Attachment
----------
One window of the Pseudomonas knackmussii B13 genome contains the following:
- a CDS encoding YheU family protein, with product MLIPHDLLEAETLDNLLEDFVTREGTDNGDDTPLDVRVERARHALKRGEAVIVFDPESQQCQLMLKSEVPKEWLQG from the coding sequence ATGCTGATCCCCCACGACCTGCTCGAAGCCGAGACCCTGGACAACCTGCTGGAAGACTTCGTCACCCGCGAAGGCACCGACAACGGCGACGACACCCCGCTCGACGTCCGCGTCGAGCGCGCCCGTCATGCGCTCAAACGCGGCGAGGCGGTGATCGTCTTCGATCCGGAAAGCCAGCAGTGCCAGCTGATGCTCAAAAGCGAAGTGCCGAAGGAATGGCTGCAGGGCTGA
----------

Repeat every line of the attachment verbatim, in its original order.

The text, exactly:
One window of the Pseudomonas knackmussii B13 genome contains the following:
- a CDS encoding YheU family protein, with product MLIPHDLLEAETLDNLLEDFVTREGTDNGDDTPLDVRVERARHALKRGEAVIVFDPESQQCQLMLKSEVPKEWLQG from the coding sequence ATGCTGATCCCCCACGACCTGCTCGAAGCCGAGACCCTGGACAACCTGCTGGAAGACTTCGTCACCCGCGAAGGCACCGACAACGGCGACGACACCCCGCTCGACGTCCGCGTCGAGCGCGCCCGTCATGCGCTCAAACGCGGCGAGGCGGTGATCGTCTTCGATCCGGAAAGCCAGCAGTGCCAGCTGATGCTCAAAAGCGAAGTGCCGAAGGAATGGCTGCAGGGCTGA